A Pennsylvania juvenile court judge was particulary harsh on some of the young people who were brought before his bench. Few of the youngsters, even those as young as ten years, escaped being sent to juvenile detention if they were unfortunate enough to appear before Judge Mark Ciavarella. One kid, for example, was sentenced to three months hard time for posting web page spoofs about an assistant principal. For such crimes such as possession of drug paraphernalia or stealing a jar of nutmeg, Judge Ciavarella ordered them to do even more hard time. But prosecutors began looking into some of the dealings behind the construction of the new Luzerne County youth detention centre that replaced the older county-run centre. And they found Ciavarella had received kick-backs from the private company that built and maintained the jail. He was even getting a bonus for every young person he sentenced to the jail. It is difficult to believe that any judge could turn out to be so corrupt, although it is comforting to know that Judge Ciavarella will himself be behind bars for several more years. Our text is speaking about not just one person, but an entire nation of people, who acted just as corruptly as Judge Ciavarella.

In our chapter, Paul is outlining his case against the Jewish religious people who were proud of the religion that they had received from God and that they were to display and share with the Gentile nations around them. Their pride in having received the oracles of God blinded them to the reality that the law not only condemned the wickedness of the Gentiles but also condemned their failure to observe the law. The Jews saw themselves as a guide to the blind and a light of them that were in darkness. But they were just as blind and just as dark as the Gentiles, a fact that they proved by rejecting their King when He appeared among them. And as Saul of Tarsus did before he was saved, they persecuted those who refused to fall in line with their doctrine. And then, the Jews themselves became the targets of persecution during the middle ages when the Romish church harrassed them mercilessly for their failure to recognize the new religion.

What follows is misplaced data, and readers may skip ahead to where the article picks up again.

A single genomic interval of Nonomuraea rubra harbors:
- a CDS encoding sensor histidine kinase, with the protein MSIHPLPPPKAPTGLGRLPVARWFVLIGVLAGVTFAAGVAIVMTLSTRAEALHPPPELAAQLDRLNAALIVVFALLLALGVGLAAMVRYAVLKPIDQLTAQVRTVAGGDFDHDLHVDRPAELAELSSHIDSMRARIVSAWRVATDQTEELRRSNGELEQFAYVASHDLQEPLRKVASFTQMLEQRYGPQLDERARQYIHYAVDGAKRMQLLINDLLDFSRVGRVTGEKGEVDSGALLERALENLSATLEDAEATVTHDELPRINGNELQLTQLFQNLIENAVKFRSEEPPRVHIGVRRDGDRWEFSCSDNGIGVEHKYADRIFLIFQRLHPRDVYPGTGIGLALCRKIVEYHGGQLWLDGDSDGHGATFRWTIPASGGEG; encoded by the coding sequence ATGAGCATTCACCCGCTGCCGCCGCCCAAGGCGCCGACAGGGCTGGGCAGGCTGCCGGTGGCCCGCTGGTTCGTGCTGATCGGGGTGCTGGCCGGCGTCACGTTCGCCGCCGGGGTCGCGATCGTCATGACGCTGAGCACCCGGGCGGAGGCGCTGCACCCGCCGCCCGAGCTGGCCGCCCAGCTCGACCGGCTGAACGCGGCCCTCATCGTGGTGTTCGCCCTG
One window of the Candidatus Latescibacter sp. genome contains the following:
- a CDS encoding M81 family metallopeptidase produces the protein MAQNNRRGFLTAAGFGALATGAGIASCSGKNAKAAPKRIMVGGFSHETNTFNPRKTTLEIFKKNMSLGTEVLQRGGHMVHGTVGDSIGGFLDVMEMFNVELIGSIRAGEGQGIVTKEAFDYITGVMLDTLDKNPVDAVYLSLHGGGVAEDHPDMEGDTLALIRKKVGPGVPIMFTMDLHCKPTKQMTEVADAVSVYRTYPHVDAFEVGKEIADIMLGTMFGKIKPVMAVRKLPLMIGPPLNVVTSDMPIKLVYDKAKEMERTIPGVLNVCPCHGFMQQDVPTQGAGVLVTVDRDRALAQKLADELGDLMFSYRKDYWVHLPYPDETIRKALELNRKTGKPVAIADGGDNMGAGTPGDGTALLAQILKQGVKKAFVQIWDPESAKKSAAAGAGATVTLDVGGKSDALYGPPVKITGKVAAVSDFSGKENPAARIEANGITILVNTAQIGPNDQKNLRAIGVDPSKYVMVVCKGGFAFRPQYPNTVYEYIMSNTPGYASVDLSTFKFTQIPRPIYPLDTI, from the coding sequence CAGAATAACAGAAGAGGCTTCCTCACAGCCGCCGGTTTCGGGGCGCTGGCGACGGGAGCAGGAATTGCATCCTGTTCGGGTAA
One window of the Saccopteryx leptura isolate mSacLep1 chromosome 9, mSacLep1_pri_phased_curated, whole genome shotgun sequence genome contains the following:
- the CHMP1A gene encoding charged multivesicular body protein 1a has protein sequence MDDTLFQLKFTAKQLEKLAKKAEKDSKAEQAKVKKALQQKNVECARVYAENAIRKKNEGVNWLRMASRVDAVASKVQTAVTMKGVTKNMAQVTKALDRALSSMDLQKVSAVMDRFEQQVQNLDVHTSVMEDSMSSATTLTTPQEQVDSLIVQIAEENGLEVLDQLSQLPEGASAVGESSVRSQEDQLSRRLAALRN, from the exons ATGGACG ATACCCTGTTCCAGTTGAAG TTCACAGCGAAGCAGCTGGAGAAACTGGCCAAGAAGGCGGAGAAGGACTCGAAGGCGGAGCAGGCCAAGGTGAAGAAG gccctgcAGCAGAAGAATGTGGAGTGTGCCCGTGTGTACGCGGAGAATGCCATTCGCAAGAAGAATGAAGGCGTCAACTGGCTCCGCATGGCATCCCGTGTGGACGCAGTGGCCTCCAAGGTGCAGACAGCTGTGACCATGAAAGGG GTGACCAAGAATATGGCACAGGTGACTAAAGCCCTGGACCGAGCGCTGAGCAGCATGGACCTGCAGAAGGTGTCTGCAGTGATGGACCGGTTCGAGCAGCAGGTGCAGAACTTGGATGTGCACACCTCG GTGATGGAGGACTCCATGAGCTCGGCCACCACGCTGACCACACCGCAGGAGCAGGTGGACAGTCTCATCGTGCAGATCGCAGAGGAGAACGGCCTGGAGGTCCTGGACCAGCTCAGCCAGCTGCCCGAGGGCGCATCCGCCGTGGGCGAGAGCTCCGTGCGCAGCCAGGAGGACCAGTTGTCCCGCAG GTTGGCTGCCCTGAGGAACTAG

If we read Foxes Book of Martyrs, we will see how savagely Rome assumed the hypocritical mantle of being a guide to the blind and a light of them that were in darkness. They not only tortured the Jews, but also butchered untold millions of people who were brought into the light of the glorious Gospel of Christ. The history of the middle ages, written by Romish ‘scholars’, omits most of the gory details of Rome’s savage butchery of all who rejected and opposed the hypocricy, blasphemies, and idolatry of papacy. Is it any wonder that Romans 2 is so severe against those who would hold themselves up in pride as a guide to the blind and a light to tham that are in darkness?

We who have seen the light of the glorious Gospel of Jesus Christ do not hold up our salvation in pride or arrogance. We hold it up, not as a club of punishment, but as a banner of love to draw sinners to our Saviour. -Jim MacIntosh

Lesson for the Lord’s Day

September 15th, 2019

For not the hearers of the law are just before God, but the doers of the law shall be justified. Romans 2:13